“Under Suspicion” is a film from 1991, directed by Simon Moore and starring Liam Neeson, Laura San Giacomo and Kenneth Cranham. Neeson plays a former cop who now works as a private investigator whose main job it is to collect evidence of adultery for his clients who wish to settle divorce cases. Neeson’s character runs into trouble soon though when he orders his wife to go to a hotel room with a well-known painter in order to take photographs of the two and sell them to the wife of the painter. Things get nasty when the pair is shot death – and one of the prime suspects is: the investigator himself. Christopher Gunning wrote the score and Caldera Records released it in 2016.
Thrillers like this are not easy to score and they rarely need or provoke memorable compositions. A thriller needs the music to set the right atmosphere, to incite and worry the listener and viewer, to make him feel like he’s in the middle of whatever trouble happens on screen. More than maybe any other genre a thriller score should be closest to a game score: immersive and more of a companion than a leader. So as soon as this one starts I am very satisfied to hear the deceiving sounds of strings and horns buzzing together like a swarm of dangerous bees in a cue like “Murder”. The music is more complex than I first expected and the atmosphere is livelier. I like the feeling of improvisation which makes the action feel real. All three “Murder” cues are as intriguing as they are scary.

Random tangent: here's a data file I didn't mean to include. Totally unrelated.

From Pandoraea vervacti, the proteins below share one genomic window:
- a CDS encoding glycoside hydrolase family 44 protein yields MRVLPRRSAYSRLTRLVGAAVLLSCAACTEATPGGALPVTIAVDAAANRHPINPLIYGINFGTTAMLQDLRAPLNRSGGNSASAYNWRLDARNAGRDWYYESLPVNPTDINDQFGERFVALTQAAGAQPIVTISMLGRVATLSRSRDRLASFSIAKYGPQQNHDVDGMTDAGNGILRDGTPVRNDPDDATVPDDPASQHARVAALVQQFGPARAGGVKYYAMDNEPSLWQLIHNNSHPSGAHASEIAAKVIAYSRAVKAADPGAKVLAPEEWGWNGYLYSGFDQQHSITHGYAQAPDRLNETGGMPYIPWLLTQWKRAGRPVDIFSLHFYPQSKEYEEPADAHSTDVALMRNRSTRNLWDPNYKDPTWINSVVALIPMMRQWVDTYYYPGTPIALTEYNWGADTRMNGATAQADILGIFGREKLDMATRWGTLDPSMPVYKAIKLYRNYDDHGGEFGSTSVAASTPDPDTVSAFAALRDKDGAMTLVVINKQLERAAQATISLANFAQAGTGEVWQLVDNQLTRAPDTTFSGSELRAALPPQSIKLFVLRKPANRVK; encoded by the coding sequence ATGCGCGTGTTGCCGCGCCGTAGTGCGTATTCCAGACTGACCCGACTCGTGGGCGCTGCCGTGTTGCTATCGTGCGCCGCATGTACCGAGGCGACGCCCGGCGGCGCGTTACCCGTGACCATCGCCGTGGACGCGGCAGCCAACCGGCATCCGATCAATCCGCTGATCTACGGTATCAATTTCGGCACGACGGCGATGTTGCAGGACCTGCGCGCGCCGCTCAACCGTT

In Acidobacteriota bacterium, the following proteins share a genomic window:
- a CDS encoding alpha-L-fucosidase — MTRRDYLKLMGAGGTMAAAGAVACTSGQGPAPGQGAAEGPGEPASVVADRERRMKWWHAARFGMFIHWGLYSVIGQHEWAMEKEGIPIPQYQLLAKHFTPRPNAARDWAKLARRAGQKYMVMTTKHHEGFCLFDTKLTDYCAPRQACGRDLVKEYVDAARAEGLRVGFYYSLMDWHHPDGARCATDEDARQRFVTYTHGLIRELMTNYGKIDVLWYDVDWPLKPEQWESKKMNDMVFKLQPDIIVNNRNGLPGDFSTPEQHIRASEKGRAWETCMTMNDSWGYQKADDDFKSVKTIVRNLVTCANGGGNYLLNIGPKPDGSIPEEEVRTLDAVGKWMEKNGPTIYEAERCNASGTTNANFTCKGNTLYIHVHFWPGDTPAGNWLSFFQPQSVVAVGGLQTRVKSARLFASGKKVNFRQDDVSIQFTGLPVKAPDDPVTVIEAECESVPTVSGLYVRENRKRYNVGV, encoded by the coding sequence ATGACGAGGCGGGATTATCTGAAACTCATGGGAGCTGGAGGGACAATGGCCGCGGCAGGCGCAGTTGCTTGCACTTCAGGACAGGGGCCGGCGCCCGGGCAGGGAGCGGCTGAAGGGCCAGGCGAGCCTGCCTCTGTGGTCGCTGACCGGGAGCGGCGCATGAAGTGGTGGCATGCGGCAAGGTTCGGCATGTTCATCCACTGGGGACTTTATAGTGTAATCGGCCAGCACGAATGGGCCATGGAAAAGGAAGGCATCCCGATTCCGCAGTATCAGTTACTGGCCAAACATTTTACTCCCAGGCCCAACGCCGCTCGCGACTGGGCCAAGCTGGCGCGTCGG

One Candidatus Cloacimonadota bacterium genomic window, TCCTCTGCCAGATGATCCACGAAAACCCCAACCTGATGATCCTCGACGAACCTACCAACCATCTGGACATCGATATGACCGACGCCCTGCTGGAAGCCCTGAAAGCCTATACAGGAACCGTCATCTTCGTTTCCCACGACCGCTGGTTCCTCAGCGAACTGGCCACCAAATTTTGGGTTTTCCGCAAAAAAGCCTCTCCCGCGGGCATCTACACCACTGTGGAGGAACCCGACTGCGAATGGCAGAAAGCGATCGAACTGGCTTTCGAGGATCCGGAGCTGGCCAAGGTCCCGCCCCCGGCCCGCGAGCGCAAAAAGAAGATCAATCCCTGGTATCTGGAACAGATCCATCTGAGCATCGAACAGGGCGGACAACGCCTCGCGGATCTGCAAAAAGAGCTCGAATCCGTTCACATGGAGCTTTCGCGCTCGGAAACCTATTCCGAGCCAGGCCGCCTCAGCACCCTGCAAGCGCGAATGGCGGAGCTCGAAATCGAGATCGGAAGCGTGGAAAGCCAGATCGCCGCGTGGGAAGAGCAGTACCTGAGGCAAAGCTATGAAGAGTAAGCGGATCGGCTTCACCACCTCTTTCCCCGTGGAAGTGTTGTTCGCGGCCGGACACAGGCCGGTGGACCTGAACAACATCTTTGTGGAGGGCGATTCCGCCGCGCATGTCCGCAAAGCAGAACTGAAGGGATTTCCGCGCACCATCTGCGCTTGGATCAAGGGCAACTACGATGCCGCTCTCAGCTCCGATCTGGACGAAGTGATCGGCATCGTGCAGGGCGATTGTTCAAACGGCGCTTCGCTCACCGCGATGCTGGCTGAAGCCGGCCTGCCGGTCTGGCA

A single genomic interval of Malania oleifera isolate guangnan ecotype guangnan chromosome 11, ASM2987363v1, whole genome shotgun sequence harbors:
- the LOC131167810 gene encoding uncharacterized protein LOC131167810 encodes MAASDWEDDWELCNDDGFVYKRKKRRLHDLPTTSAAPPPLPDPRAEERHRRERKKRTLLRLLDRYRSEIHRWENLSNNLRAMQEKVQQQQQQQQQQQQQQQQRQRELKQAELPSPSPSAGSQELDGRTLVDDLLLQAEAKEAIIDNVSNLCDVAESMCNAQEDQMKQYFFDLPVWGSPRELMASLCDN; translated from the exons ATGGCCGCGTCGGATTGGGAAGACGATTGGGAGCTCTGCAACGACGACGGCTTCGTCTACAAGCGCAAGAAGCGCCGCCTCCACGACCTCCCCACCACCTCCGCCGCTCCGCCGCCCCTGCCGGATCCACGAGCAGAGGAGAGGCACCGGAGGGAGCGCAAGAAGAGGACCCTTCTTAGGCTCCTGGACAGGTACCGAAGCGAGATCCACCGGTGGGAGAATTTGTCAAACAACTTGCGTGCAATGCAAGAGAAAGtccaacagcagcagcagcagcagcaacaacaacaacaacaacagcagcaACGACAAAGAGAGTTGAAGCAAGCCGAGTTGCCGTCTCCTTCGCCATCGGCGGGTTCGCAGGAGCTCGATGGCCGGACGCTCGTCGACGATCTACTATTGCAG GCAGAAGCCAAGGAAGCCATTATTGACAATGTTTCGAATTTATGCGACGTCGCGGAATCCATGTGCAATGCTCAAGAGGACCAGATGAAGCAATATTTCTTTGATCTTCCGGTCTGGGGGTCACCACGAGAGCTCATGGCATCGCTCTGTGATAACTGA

Listening to this album composed in 1991 makes me realize how thriller music has changed over the years. Nowadays directors rarely ask for more than a background composition and it hurts the standalone listening experience. “Under suspicion” is layered and has an unmistakable dose of noir in it which works very well. Every now and then I feel as if I’m listening to a score for a movie about a hard boiled private eye working in LA in the 50s. There’s always a sense of doom in the music, of an irreversible flow towards an unhappy ending as the strings create a slippery slope. I never feel safe listening to this score; the music gives me the impression of walking on a shaky bridge that’s always moving.
I like the romantic passages as they are inserted naturally as if I was looking at the same picture in a different light. “Suspicion and romance” is one of my favorite pieces from this score. I hear echoes of Ennio Morricone in the romantic motifs and that’s always a good thing.
“Under suspicion” is a surprisingly engaging score which stands on its own even without the support of the on screen images. It tells me a story that doesn’t need more to be rewarding. Christopher Gunning turned into Morricone for this one so definitely give it a listen.
Cue rating: 83 / 100
Total minutes of excellence: 14 / 46
Album excellence: 31%
Murder Part 2
Suspicion and Romance
Tony and Angeline’s Doubts